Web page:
Question: “Do you like the location of your barber shop?”

Answer: “Very much. I like to watch all of the people pass by while out shopping.

In conclusion, living in Mt. Oliver doesn’t seem any different than living in the City since no matter which direction I go in, there is a City neighborhood surrounding me. I do, however, like being tucked away in my own little borough.


Carrick, by Nyla

            I live in Carrick. My neighborhood is very calm. When I step outside, I see the colorful leaves falling off the trees. I interviewed my Mom and she said that the neighbors participate in holidays. For example, people pass out lots of candy and dress up on Halloween. A lot of people are friendly, and traveling to Downtown is easy. She enjoys her job as a case worker which allows her to help people get food and other resources within the community.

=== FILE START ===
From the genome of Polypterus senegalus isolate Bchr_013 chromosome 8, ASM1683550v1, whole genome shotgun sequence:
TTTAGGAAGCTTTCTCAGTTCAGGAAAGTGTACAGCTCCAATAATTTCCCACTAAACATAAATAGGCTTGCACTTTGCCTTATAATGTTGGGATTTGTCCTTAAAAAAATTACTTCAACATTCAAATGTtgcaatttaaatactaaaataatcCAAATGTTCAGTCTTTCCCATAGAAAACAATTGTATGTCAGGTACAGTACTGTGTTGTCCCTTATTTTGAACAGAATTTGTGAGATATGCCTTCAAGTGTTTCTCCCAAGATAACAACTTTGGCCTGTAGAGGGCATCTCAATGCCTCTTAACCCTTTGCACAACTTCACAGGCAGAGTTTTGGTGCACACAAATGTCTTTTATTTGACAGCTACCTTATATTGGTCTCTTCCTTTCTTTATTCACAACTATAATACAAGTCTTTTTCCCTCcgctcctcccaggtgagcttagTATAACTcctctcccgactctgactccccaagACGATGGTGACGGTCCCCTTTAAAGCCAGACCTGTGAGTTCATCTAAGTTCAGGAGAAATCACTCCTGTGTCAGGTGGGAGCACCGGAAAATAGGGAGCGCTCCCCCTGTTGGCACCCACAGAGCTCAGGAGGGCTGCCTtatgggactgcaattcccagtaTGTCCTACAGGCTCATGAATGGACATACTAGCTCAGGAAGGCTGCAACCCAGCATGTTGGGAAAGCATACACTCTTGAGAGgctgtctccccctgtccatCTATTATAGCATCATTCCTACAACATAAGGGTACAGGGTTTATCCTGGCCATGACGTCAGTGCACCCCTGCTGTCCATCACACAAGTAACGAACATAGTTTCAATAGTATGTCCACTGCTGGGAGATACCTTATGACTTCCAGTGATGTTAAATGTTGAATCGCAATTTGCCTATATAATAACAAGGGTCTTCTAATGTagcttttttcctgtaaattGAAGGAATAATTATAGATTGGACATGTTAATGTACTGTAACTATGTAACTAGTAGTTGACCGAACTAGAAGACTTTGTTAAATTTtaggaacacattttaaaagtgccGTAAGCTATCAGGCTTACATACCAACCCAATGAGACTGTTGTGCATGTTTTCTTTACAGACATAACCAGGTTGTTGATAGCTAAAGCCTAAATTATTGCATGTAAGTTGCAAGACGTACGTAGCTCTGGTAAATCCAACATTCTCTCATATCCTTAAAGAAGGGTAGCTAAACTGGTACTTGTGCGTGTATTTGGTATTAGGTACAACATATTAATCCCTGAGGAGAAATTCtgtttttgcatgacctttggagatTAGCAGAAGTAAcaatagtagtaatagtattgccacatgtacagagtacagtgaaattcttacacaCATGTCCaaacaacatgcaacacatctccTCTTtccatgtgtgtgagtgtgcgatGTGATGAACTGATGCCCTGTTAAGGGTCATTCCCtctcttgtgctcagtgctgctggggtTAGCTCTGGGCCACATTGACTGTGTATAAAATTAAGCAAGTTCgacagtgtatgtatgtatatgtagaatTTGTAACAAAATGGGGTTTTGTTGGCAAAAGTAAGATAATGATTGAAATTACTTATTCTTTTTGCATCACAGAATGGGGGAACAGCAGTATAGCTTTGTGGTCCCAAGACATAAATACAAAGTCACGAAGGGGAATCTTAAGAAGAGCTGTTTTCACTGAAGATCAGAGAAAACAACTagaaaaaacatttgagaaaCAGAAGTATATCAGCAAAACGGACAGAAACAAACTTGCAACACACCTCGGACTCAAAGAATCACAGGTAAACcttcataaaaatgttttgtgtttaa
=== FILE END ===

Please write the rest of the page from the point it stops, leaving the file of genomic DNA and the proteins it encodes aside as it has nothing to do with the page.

Is your neighborhood like mine? Or is it different?


My Beautiful Neighborhood, by Mi’Kiyah

Hello, my name is Mi’Kiyah. I am going to tell you about my community and neighborhood.

To me, community means a whole bunch of people, plants, and streets.

This is what I treasure and care about most. I want to protect plants because they give us oxygen. There is a beautiful garden and there are beautiful plants in my neighborhood, and I often get flowers for my Mom and family.

Thank you for listening to my story.


How I Got to Go to Anthony’s Pizza for Softball, by Kaylee